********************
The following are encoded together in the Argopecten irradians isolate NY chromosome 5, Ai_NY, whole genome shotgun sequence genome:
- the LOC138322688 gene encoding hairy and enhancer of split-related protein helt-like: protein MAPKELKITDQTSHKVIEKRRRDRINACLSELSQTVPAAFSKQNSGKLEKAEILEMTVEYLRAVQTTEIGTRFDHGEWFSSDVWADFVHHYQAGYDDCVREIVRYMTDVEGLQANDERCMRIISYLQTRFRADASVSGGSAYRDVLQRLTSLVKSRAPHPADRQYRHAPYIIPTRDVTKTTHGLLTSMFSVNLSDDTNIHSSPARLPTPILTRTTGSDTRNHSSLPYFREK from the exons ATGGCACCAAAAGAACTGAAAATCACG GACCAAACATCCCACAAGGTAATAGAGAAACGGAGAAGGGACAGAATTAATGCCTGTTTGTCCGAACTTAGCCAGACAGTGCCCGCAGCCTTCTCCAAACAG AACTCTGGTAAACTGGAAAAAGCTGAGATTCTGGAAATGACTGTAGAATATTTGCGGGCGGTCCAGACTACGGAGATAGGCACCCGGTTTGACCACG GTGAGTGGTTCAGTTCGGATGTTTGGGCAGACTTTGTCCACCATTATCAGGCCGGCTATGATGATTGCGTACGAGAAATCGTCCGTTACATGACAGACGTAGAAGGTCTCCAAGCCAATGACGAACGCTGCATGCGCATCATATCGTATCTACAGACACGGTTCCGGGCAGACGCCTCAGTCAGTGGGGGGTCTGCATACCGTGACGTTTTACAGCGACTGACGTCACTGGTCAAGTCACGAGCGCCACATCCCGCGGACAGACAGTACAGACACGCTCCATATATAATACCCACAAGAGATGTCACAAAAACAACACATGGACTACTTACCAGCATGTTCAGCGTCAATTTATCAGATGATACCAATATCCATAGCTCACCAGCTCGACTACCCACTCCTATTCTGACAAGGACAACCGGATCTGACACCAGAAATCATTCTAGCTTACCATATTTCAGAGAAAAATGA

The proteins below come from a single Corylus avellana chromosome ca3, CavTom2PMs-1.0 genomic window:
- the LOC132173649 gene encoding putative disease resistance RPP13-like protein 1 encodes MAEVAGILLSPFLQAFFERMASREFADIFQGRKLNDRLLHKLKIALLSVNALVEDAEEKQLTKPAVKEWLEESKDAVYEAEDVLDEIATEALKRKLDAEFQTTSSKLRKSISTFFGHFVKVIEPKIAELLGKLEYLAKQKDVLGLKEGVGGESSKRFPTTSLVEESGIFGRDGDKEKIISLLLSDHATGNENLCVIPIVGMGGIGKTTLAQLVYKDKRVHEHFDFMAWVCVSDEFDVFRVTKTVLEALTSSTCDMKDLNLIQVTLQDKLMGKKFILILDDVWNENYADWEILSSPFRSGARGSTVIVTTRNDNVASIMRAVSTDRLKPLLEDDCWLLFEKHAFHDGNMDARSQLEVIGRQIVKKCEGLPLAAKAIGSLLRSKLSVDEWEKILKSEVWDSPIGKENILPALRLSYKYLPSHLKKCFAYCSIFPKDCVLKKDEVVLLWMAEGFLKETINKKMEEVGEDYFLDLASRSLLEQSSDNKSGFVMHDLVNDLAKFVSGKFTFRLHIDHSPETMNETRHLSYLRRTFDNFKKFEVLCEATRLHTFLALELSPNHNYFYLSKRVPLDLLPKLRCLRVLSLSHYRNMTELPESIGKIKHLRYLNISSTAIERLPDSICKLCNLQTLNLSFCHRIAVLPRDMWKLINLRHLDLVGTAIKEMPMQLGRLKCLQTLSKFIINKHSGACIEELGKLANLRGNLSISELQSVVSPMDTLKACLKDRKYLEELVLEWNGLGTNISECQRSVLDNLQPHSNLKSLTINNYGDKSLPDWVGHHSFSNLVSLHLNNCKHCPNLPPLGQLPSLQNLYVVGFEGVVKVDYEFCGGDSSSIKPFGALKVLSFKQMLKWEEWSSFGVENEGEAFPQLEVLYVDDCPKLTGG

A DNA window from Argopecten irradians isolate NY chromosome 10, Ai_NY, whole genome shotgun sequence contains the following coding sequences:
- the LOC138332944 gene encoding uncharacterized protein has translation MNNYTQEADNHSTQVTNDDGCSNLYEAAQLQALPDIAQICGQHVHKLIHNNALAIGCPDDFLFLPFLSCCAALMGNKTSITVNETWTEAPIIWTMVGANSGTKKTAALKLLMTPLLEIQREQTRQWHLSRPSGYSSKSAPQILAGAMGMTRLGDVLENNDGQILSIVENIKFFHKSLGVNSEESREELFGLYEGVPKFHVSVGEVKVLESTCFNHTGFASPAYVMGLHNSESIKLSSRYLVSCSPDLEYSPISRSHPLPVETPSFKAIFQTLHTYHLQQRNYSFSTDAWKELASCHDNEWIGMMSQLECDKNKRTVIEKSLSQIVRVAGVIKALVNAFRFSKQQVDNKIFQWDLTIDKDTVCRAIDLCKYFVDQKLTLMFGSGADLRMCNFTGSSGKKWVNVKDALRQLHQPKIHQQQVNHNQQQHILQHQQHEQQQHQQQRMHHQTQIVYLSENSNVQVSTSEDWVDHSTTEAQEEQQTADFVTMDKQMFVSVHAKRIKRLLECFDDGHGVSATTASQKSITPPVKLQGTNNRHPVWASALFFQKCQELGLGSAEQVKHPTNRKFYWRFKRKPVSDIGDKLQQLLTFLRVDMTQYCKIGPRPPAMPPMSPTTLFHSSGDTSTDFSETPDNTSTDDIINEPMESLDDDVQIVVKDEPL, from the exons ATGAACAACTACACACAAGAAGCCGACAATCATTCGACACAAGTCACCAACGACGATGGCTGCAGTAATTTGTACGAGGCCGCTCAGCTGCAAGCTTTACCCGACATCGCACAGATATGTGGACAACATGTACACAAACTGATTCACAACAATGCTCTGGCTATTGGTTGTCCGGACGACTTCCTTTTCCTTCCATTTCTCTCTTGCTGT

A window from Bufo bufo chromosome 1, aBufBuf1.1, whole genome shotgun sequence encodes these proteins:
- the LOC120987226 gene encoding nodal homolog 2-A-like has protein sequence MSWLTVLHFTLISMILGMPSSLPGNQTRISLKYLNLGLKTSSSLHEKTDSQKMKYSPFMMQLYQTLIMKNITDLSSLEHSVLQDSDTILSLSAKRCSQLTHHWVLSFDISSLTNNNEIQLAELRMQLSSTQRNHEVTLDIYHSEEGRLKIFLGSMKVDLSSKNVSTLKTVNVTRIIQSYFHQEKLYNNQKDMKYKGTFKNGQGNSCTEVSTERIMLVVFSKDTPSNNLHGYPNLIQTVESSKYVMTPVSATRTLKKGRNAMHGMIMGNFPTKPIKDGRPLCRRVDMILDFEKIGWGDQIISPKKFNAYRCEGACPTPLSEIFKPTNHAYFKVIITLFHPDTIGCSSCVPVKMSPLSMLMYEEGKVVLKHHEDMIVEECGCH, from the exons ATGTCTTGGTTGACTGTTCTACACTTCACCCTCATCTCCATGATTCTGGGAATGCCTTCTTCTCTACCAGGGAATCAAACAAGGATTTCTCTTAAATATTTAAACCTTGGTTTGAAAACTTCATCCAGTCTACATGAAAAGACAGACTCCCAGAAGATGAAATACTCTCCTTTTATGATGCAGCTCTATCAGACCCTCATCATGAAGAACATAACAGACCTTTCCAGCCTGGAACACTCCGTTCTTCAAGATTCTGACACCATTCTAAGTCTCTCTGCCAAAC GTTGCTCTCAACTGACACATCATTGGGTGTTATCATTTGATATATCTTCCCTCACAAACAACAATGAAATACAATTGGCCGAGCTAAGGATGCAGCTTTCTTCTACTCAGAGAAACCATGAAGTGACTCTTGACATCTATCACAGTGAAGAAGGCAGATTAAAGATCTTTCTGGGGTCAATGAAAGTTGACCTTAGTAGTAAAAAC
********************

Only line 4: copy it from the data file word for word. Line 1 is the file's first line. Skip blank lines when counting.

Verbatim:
- the LOC132173649 gene encoding putative disease resistance RPP13-like protein 1 encodes MAEVAGILLSPFLQAFFERMASREFADIFQGRKLNDRLLHKLKIALLSVNALVEDAEEKQLTKPAVKEWLEESKDAVYEAEDVLDEIATEALKRKLDAEFQTTSSKLRKSISTFFGHFVKVIEPKIAELLGKLEYLAKQKDVLGLKEGVGGESSKRFPTTSLVEESGIFGRDGDKEKIISLLLSDHATGNENLCVIPIVGMGGIGKTTLAQLVYKDKRVHEHFDFMAWVCVSDEFDVFRVTKTVLEALTSSTCDMKDLNLIQVTLQDKLMGKKFILILDDVWNENYADWEILSSPFRSGARGSTVIVTTRNDNVASIMRAVSTDRLKPLLEDDCWLLFEKHAFHDGNMDARSQLEVIGRQIVKKCEGLPLAAKAIGSLLRSKLSVDEWEKILKSEVWDSPIGKENILPALRLSYKYLPSHLKKCFAYCSIFPKDCVLKKDEVVLLWMAEGFLKETINKKMEEVGEDYFLDLASRSLLEQSSDNKSGFVMHDLVNDLAKFVSGKFTFRLHIDHSPETMNETRHLSYLRRTFDNFKKFEVLCEATRLHTFLALELSPNHNYFYLSKRVPLDLLPKLRCLRVLSLSHYRNMTELPESIGKIKHLRYLNISSTAIERLPDSICKLCNLQTLNLSFCHRIAVLPRDMWKLINLRHLDLVGTAIKEMPMQLGRLKCLQTLSKFIINKHSGACIEELGKLANLRGNLSISELQSVVSPMDTLKACLKDRKYLEELVLEWNGLGTNISECQRSVLDNLQPHSNLKSLTINNYGDKSLPDWVGHHSFSNLVSLHLNNCKHCPNLPPLGQLPSLQNLYVVGFEGVVKVDYEFCGGDSSSIKPFGALKVLSFKQMLKWEEWSSFGVENEGEAFPQLEVLYVDDCPKLTGG